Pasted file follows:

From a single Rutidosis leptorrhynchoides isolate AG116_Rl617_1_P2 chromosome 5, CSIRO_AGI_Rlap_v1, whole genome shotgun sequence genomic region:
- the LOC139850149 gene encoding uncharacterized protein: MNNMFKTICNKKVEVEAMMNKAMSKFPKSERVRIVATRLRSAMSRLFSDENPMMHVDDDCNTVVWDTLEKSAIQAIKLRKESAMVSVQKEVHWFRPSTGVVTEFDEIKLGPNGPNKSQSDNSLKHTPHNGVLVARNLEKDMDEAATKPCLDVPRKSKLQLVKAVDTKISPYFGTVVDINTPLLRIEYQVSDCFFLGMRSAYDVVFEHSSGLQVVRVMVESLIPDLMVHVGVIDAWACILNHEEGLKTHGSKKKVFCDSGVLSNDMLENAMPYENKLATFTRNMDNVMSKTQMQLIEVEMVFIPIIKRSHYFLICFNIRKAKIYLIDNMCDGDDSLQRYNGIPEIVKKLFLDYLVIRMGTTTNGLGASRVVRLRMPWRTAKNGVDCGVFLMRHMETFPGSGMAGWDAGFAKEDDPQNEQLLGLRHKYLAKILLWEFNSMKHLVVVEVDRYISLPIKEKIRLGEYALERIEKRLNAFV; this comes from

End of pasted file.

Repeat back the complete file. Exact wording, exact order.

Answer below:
From a single Rutidosis leptorrhynchoides isolate AG116_Rl617_1_P2 chromosome 5, CSIRO_AGI_Rlap_v1, whole genome shotgun sequence genomic region:
- the LOC139850149 gene encoding uncharacterized protein: MNNMFKTICNKKVEVEAMMNKAMSKFPKSERVRIVATRLRSAMSRLFSDENPMMHVDDDCNTVVWDTLEKSAIQAIKLRKESAMVSVQKEVHWFRPSTGVVTEFDEIKLGPNGPNKSQSDNSLKHTPHNGVLVARNLEKDMDEAATKPCLDVPRKSKLQLVKAVDTKISPYFGTVVDINTPLLRIEYQVSDCFFLGMRSAYDVVFEHSSGLQVVRVMVESLIPDLMVHVGVIDAWACILNHEEGLKTHGSKKKVFCDSGVLSNDMLENAMPYENKLATFTRNMDNVMSKTQMQLIEVEMVFIPIIKRSHYFLICFNIRKAKIYLIDNMCDGDDSLQRYNGIPEIVKKLFLDYLVIRMGTTTNGLGASRVVRLRMPWRTAKNGVDCGVFLMRHMETFPGSGMAGWDAGFAKEDDPQNEQLLGLRHKYLAKILLWEFNSMKHLVVVEVDRYISLPIKEKIRLGEYALERIEKRLNAFV; this comes from